Doctors are probably the most powerful influencers when it comes to a patient’s decision to get vaccinated, but some GPs are actively advising against flu vaccination.
“We really need GPs to be recommending flu vaccination, and occasionally they recommend that patients don’t actually have the vaccine,” Associate Professor Julie Leask, a social scientist at The University of Sydney, said.
This attitude might be a hangover from the 2010 flu vaccine, which was suspended by WA Health after causing a higher rate of febrile convulsions in children, she said.
“We are taking years to recover from a vaccine safety scare. Mud sticks.”
Professor Leask said it was time that healthcare practitioners updated their knowledge about the flu vaccine, if they hadn’t already.
“[These vaccines] are very safe,” she said. “There are always minor side effects. There are sometimes serious reactions, but they are rare.”
Specialists were also failing to recommend flu vaccination to patients, even to those who were eligible for a free vaccination under the National Immunisation Program.
Pregnant women should be receiving advice from obstetricians and gynaecologists about getting the flu vaccine, as this would protect babies who could not be vaccinated until six months of age, Professor Leask said.
Women who had a flu vaccine last year in early pregnancy would need this year’s flu shot too, particularly if they were due to deliver in the next month or so, Professor Robert Booy, a paediatrician and the head of the clinical research team at the National Centre for Immunisation Research and Surveillance, said.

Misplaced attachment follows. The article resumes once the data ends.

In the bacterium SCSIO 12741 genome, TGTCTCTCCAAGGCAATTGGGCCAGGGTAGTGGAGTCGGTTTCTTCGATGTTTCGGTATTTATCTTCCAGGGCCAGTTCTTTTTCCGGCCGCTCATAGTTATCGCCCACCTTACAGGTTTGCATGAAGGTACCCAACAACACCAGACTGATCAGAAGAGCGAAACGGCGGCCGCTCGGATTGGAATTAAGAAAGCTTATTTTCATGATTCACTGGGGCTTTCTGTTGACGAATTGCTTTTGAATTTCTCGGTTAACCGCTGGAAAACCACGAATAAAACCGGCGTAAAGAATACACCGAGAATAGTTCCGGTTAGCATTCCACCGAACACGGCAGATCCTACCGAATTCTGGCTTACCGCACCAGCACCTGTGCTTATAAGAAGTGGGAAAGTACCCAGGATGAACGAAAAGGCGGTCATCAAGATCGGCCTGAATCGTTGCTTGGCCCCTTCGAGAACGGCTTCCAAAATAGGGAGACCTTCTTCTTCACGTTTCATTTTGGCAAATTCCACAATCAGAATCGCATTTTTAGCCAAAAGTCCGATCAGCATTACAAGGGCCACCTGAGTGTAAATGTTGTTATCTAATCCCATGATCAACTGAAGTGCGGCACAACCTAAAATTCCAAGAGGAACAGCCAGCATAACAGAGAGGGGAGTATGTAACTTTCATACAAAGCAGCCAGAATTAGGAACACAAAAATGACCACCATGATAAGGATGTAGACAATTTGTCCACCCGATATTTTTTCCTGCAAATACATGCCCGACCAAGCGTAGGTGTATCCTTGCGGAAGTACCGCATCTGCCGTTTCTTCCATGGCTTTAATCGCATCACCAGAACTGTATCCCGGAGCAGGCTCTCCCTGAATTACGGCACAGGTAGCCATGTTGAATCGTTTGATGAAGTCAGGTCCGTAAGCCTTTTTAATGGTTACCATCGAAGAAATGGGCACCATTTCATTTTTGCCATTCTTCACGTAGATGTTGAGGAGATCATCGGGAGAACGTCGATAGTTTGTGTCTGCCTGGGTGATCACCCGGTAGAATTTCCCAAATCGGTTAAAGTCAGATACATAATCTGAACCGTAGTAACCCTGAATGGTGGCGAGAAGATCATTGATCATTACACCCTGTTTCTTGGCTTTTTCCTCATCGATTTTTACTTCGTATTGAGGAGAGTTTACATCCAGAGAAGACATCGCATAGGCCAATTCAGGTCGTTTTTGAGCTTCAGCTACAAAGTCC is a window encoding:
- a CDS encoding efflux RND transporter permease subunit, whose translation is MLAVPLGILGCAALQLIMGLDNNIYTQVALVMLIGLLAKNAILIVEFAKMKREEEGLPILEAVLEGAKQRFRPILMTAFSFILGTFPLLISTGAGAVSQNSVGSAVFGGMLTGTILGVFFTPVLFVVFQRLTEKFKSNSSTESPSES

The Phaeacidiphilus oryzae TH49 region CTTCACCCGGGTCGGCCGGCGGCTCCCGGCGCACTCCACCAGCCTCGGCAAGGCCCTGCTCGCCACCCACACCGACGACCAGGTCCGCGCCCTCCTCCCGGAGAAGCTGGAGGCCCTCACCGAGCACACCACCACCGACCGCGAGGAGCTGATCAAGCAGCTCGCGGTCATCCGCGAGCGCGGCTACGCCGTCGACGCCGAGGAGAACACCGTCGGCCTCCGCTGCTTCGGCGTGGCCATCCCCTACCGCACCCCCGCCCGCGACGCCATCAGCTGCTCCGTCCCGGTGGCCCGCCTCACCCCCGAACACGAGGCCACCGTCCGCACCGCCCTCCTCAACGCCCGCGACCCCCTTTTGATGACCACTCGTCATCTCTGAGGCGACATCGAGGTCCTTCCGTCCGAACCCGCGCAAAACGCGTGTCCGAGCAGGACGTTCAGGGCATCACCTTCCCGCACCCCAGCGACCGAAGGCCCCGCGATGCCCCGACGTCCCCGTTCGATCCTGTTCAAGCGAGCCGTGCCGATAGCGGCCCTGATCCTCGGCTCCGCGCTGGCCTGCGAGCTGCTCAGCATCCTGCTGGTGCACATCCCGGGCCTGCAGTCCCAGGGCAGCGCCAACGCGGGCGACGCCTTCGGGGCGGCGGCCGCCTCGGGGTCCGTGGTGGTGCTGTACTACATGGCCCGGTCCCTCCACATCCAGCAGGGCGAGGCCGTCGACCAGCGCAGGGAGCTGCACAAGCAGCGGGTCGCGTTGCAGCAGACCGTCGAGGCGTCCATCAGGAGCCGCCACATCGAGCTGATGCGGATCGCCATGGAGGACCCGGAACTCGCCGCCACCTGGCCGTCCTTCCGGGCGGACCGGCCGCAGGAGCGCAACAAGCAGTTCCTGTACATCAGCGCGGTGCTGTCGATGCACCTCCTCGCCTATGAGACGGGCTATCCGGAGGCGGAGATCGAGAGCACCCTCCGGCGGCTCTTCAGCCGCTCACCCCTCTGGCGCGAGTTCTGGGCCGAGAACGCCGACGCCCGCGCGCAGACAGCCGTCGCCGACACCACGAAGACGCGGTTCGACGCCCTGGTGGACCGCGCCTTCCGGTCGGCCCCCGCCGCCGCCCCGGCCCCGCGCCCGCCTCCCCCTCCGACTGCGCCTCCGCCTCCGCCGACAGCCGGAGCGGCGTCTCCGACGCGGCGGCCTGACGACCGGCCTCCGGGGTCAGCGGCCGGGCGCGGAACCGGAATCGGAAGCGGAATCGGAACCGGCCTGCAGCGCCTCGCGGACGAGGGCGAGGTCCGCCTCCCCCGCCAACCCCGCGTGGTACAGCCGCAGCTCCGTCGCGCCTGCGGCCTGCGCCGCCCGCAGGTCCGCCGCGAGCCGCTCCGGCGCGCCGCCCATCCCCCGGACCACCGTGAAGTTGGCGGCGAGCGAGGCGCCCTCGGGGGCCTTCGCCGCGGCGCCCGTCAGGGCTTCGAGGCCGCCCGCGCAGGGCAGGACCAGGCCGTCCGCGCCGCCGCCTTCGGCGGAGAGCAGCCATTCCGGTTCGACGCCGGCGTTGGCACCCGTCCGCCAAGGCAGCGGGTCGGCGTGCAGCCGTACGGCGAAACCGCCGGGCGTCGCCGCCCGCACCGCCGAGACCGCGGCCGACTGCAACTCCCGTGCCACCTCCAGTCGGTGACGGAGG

Australia had “woeful” rates of immunisation, with flu vaccination being given to only 27% of young children with certain medical conditions, 45% of pregnant women, and 58% of adults with at-risk medical conditions.
The figure dropped to 12% among Aboriginal and Torres Strait Islander children.
Despite high flu vaccination rates of around 80% in people aged 65 and over, this group suffered high mortality during last year flu’s season, which was the worse since the 2009 flu pandemic.
Last year’s vaccine was only about 30% effective against influenza across the entire population. H3 protection was particularly poor, and this strain contributed to deaths from influenza in the elderly, Professor Booy said.
“That H3 is now going to be better covered [this year] because we’ve got a new strain called H3 Singapore, which was isolated in 2016,” he said.
The government is funding two new vaccines for people aged 65 and over, the Fluad adjuvanted vaccine and the FluZone high dose vaccine, both of which boost vaccine effectiveness by about 25%.
The quadrivalent flu vaccine is also now being funded for children aged six months to five years in all states and territories, except the Northern Territory and South Australia.
These added protections gave experts greater confidence that this year’s flu season would be mild to moderate, but “we are not fortune tellers”, Professor Booy said.
Predictions about upcoming flu seasons were only ever about 50% accurate.
“It is certainly the case with B influenza. We get a surge of B every two to four years … and half the time we get it wrong,” Professor Booy said.